Kerryn Boogaard Kerryn Boogaard
Beverly Goldsmith Beverly Goldsmith
Zoe Bingley-Pullin Zoe Bingley-Pullin

Food regulator could ban fat-free labels:

Labels advertising high-energy foods such as confectionary and breakfast cereals as low-fat could be banned under a proposal being considered by Australia's food regulator.
By AAP
Date: February 18 2012
Editor Rating:
calorie-counting

Food Standards Australia New Zealand (FSANZ) on Friday called for feedback on the latest version of a draft nutrition and health claims standard which would restrict what can appear on labels.

In particular, the regulator is considering whether consumers can be misled by manufacturers' claims regarding a product's fat-free or percentage fat-free status.

"Concern has been expressed that fat-free claims, particularly on foods high in sugar and energy that do not normally contain fat (for example confectionery) may be inconsistent with public health messages," FSANZ's discussion paper released on Friday states.

Currently the long-awaited proposed labelling standard does not specifically address fat-free claims.

Rather, the deceptive and misleading conduct provisions of Australia's consumer-protection laws are relied on.

When it comes to low-fat claims, the standard requires foods to meet only the conditions for a nutrition content claim about low fat.

Confectionary, breakfast cereals, snack foods and many dairy products often contain claims regarding zero- or low-fat status on their labels.

But that could change under the options being considered by the food regulator.

The discussion papers sets out three possible approaches - tougher regulation, voluntary action through an industry code or maintaining the status quo.

On the regulation front, FSANZ suggests restricting fat-free and low-fat claims to foods that meet the so-called nutrient profiling scoring criterion (NPSC).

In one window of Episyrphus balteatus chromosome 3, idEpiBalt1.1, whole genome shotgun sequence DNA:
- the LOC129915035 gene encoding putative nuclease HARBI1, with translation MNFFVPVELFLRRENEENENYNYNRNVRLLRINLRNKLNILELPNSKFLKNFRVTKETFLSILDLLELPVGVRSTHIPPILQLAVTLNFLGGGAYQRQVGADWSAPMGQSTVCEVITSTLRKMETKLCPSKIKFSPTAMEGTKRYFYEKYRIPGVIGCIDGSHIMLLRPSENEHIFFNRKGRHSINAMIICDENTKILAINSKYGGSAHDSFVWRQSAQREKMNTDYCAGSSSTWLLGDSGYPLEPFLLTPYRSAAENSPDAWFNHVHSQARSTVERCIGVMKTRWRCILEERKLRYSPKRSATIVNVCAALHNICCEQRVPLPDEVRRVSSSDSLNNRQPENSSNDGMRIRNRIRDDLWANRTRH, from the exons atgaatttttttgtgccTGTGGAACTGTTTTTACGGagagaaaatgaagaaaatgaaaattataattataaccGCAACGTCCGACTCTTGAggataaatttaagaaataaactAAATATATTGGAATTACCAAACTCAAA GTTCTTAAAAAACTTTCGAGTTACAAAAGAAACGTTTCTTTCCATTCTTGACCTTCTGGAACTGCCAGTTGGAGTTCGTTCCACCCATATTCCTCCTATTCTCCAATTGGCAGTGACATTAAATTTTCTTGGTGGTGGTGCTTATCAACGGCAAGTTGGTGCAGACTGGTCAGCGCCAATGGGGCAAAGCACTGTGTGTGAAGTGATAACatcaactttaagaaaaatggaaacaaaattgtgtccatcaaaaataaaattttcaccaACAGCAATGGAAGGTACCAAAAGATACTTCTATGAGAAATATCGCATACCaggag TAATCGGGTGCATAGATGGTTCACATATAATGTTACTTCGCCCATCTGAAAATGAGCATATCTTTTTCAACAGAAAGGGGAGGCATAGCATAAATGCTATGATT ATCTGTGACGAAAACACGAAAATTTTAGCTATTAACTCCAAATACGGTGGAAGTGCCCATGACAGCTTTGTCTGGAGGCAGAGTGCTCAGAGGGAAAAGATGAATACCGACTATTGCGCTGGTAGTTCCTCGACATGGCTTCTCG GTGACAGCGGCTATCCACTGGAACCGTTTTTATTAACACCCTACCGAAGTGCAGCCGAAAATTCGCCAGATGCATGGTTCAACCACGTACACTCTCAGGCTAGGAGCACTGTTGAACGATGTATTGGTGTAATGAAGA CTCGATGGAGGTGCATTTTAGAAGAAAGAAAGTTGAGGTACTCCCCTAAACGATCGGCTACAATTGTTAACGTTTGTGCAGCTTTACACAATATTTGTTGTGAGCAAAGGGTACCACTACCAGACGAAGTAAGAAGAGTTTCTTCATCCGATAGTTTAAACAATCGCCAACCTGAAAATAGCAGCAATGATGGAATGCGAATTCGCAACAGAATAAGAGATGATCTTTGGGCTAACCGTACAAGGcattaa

"Applying the NPSC to products carrying fat-free and percentage fat-free claims will restrict claims on products based on their overall nutritional profile rather than based on just sugar or energy content," the discussion paper says.

Another possibility would be to require a disclosure statement on foods that have a total sugar content above a specified threshold to alert consumers that "despite the fat-free claim the food is still high in sugar".

Alternatively, high-energy products could be banned - either by category or sugar concentration - from making any low-fat claims at all.

The food regulator notes that when it comes to voluntary action through an industry code of practice "the overall effectiveness is related to the extent of uptake and compliance in relevant industry sectors".

Research suggests consumers are generally interested in the fat content of products.

But, at the same time, it's believed that taste and price "appear to be more important purchase drivers than fat-free claims", the discussion paper states.

Australia's food regulator has been working on the new labelling standard for close to 10 years.

It's release has been delayed on multiple occasions following furious lobbying from industry, heated debate among health professionals and government inaction.

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